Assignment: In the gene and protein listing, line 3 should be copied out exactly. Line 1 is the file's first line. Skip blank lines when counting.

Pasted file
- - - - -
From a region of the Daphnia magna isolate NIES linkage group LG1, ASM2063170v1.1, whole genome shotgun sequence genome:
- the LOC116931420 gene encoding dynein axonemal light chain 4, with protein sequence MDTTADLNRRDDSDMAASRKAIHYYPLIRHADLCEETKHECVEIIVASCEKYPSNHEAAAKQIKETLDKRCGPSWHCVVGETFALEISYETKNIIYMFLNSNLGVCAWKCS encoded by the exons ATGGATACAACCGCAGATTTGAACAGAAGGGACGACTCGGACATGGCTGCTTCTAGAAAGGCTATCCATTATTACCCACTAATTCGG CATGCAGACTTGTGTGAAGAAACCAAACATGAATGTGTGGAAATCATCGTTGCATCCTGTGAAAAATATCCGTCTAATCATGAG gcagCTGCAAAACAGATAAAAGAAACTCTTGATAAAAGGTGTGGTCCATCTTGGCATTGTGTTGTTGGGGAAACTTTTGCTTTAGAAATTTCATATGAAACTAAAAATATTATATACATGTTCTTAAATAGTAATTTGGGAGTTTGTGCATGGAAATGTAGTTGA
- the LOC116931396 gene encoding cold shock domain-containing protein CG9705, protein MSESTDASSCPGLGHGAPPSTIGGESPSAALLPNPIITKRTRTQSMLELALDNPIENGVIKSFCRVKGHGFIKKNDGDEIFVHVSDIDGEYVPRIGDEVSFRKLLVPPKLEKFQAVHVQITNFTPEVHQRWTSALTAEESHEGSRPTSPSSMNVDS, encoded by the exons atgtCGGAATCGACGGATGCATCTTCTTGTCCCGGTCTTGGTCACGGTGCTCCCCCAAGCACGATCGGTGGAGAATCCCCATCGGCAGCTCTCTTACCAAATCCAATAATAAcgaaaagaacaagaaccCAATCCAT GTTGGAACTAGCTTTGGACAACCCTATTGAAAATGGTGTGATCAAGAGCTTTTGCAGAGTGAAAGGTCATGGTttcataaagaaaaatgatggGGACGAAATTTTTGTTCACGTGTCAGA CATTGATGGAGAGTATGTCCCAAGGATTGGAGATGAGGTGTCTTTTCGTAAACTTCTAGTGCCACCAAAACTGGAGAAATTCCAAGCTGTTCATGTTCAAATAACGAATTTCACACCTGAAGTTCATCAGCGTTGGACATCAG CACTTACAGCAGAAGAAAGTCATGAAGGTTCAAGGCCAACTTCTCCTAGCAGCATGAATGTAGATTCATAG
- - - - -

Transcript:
- the LOC116931396 gene encoding cold shock domain-containing protein CG9705, protein MSESTDASSCPGLGHGAPPSTIGGESPSAALLPNPIITKRTRTQSMLELALDNPIENGVIKSFCRVKGHGFIKKNDGDEIFVHVSDIDGEYVPRIGDEVSFRKLLVPPKLEKFQAVHVQITNFTPEVHQRWTSALTAEESHEGSRPTSPSSMNVDS, encoded by the exons atgtCGGAATCGACGGATGCATCTTCTTGTCCCGGTCTTGGTCACGGTGCTCCCCCAAGCACGATCGGTGGAGAATCCCCATCGGCAGCTCTCTTACCAAATCCAATAATAAcgaaaagaacaagaaccCAATCCAT GTTGGAACTAGCTTTGGACAACCCTATTGAAAATGGTGTGATCAAGAGCTTTTGCAGAGTGAAAGGTCATGGTttcataaagaaaaatgatggGGACGAAATTTTTGTTCACGTGTCAGA CATTGATGGAGAGTATGTCCCAAGGATTGGAGATGAGGTGTCTTTTCGTAAACTTCTAGTGCCACCAAAACTGGAGAAATTCCAAGCTGTTCATGTTCAAATAACGAATTTCACACCTGAAGTTCATCAGCGTTGGACATCAG CACTTACAGCAGAAGAAAGTCATGAAGGTTCAAGGCCAACTTCTCCTAGCAGCATGAATGTAGATTCATAG